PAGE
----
SEC “enforcement” still failing. Justice delayed is justice denied: The Securities and Exchange Commission (SEC) this week announced a nearly $180 million settlement with two Citigroup affiliates (Citigroup Global Markets Inc. and Citigroup Alternative Investments LLC, collectively “Citi”) “to settle charges that they defrauded investors in two hedge funds by claiming they were safe, low-risk, and suitable for traditional bond investors. The funds later crumbled and eventually collapsed during the financial crisis.”
Fining Citi, yet again for yet more law breaking, seven years after these funds collapsed during the financial crisis is laughable. For enforcement to work as punishment and deterrence, it has to be swift, commensurate with the violations, require full disgorgement plus fines, and meaningfully punish individuals. This SEC settlement, like so many others, fails those tests and follows a disturbing pattern of too little, too late. Justice delayed is justice denied, which too often is the SEC practice. The American public expects and deserves better.
Adding insult to injury, the SEC’s secret process for rubber stamping waivers for lawbreakers like Citigroup should be an embarrassment. Citigroup and its affiliates (Citi) are a one-bank crime spree. Since 2008, Citi has been sanctioned, plead guilty or settled in dozens of enforcement actions and lawsuits, and has paid more than $27 billion in fines, restitution, and other relief. But none of that matters when it comes to the SEC secretly rubber-stamping waivers for Citigroup this week. Those SEC waivers enable Citi to continue to conduct business as usual despite its long track record as a repeat offender. In two cases announced this week, Citigroup agreed to pay $195 million to settle allegations that it defrauded hedge fund investors and committed compliance violations relating to trading information. The SEC’s waivers were issued the same day in each case.
For an agency that supposedly stands for transparency and disclosure, the SEC should be embarrassed by its total lack of transparency in the wavier process. The orders summarily granting two waivers this week were issued quietly without any explanation and then buried on the SEC’s website. In one case, the order noted that one Republican and one Democratic commissioner objected to the waiver, but it is impossible for the American people to know the basis for the decision or the objections. The SEC’s waiver process is broken and has become a meaningless rubber stamp process.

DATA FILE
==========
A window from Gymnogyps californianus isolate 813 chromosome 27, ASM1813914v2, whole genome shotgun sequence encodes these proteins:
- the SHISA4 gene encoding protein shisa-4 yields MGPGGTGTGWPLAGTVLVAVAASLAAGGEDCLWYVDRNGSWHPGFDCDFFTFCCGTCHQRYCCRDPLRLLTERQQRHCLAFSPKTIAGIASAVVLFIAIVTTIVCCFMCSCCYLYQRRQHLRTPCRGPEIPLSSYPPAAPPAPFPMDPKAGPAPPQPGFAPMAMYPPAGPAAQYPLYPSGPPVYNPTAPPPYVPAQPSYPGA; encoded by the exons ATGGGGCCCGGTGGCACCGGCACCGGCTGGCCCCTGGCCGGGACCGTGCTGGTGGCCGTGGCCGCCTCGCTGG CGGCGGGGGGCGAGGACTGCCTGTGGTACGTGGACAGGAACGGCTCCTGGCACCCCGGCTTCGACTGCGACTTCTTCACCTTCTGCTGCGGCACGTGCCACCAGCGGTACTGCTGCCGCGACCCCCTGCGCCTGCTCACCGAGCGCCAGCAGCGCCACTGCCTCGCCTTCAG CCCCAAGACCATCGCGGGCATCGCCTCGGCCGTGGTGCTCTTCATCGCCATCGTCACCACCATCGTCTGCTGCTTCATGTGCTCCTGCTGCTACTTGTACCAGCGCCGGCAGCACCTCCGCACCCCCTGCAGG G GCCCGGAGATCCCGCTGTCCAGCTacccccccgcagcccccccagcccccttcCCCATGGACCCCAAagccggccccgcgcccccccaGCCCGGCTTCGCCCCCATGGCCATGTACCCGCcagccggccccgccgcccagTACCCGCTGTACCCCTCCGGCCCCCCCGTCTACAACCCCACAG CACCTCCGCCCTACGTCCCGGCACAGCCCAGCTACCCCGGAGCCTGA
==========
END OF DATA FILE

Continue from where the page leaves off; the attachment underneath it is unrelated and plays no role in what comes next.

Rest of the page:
Key Second Circuit case confirms that no one fully scrutinizing the conduct, actions, and words of JPMorgan Chase CEO Jamie Dimon in connection with the $6+ billion London Whale trading loss: Better Markets has repeatedly shown why it is so important to thoroughly investigate Jamie Dimon’s actions in connection with the London Whale trading scandal. That episode highlighted numerous egregious problems, failures and illegal conduct: Reckless massive proprietary trading in derivatives well after the financial crisis; the bank’s management was too incompetent or complicit to prevent it; and neither prosecutors nor regulators showed the resolve necessary to fully investigate and address the actions of such too-big-to-fail banks and the executives who lead them, proving again that too-big-to-fail is also too-big-to-manage, too-big-to-regulate and too-big-to-jail.
Remember that this JPMorgan Chase prop trade reportedly used more than $350 billion of depositors’ money, at least some of it federally insured, to make a very complex CDS index trade with a notional value of over $1 trillion. In addition to the more than $6 billion in direct losses, shareholders lost more than $20 billion as JPMorgan Chase’s stock collapsed after the truth was revealed (a month after Jamie Dimon mislead the public, investors, regulators and prosecutors by dismissing reports of trading improprieties as nothing more than a “tempest in a teapot”). The losses revealed significant weaknesses and failures by JPMorgan Chase’s risk, legal, compliance and management, including very senior management all the way to the CEO’s office.